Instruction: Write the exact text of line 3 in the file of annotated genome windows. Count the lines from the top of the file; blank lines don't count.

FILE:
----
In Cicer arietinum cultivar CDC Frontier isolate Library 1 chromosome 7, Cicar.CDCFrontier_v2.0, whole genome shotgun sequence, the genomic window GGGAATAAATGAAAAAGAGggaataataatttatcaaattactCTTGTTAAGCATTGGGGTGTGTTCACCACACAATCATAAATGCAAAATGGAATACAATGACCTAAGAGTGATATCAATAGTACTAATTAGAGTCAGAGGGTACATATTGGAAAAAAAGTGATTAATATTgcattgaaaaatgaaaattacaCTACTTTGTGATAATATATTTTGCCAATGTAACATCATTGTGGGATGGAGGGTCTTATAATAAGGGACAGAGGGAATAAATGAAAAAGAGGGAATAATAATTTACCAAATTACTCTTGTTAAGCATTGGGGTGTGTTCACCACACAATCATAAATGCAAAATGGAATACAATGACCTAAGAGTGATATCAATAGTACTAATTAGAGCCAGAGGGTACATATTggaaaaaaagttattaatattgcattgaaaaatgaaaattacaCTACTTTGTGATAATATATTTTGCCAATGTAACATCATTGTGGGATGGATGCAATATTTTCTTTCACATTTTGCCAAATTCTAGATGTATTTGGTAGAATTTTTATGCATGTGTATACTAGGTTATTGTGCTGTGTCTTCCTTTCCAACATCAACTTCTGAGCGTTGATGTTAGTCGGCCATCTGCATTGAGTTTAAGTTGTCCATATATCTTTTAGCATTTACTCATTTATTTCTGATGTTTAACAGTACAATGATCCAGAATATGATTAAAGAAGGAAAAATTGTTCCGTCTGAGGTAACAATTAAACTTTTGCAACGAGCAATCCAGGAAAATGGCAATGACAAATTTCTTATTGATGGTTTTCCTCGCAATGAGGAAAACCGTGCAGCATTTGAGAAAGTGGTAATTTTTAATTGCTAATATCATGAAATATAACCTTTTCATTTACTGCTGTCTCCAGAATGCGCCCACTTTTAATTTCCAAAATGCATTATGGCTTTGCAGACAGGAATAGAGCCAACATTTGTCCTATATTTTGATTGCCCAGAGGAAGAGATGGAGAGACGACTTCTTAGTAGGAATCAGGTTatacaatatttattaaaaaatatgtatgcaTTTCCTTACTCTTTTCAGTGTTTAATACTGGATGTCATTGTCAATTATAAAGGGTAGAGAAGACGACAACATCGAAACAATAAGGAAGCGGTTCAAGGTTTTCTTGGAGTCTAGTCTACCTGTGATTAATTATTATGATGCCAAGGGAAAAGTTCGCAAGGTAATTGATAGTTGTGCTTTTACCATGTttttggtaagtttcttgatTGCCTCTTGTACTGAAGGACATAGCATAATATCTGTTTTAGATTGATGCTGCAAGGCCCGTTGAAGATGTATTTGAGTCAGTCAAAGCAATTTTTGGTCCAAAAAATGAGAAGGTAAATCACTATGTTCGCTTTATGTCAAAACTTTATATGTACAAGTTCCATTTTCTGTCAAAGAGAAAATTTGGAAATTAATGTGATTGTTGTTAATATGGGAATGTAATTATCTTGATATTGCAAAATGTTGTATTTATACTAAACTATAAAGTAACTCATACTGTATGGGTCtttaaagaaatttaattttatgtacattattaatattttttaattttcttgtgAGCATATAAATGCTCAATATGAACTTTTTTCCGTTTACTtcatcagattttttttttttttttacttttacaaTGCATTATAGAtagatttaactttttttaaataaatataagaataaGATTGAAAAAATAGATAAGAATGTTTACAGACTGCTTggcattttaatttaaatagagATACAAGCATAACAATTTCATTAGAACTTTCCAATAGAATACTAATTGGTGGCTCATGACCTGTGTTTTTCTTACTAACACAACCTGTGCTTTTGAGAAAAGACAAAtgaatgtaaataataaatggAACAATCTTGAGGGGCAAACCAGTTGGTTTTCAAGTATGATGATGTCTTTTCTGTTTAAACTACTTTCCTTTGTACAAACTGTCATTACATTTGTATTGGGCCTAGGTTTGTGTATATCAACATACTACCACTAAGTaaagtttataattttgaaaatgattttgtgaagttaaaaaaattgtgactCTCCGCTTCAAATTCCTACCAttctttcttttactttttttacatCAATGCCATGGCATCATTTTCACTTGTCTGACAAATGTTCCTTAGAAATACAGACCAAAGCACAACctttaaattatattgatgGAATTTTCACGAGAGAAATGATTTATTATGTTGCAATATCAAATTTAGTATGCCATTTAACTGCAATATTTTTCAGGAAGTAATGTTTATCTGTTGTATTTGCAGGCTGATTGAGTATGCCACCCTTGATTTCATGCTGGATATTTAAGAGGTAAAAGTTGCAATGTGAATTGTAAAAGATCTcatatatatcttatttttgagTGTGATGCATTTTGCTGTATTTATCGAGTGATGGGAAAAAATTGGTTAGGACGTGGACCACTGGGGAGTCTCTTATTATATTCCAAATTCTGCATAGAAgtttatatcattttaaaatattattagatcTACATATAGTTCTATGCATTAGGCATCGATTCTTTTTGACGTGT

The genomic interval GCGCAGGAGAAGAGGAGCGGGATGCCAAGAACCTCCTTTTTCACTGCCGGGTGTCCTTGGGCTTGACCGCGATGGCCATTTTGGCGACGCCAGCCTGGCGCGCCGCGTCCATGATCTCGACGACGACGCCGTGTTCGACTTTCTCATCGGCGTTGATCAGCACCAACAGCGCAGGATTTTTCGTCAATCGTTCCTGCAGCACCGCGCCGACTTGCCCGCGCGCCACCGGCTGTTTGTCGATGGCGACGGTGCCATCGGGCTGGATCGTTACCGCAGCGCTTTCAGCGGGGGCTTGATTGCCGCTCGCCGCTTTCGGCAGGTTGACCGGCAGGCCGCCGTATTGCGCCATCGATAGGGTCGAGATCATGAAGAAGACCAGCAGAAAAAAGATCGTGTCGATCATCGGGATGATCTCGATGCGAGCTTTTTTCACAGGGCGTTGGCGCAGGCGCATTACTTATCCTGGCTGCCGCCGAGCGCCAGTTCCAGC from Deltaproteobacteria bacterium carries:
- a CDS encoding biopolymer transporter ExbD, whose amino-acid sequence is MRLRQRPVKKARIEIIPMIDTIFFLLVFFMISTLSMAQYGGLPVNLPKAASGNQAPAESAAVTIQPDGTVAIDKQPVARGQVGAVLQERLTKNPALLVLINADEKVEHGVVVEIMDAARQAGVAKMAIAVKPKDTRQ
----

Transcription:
- a CDS encoding biopolymer transporter ExbD, whose amino-acid sequence is MRLRQRPVKKARIEIIPMIDTIFFLLVFFMISTLSMAQYGGLPVNLPKAASGNQAPAESAAVTIQPDGTVAIDKQPVARGQVGAVLQERLTKNPALLVLINADEKVEHGVVVEIMDAARQAGVAKMAIAVKPKDTRQ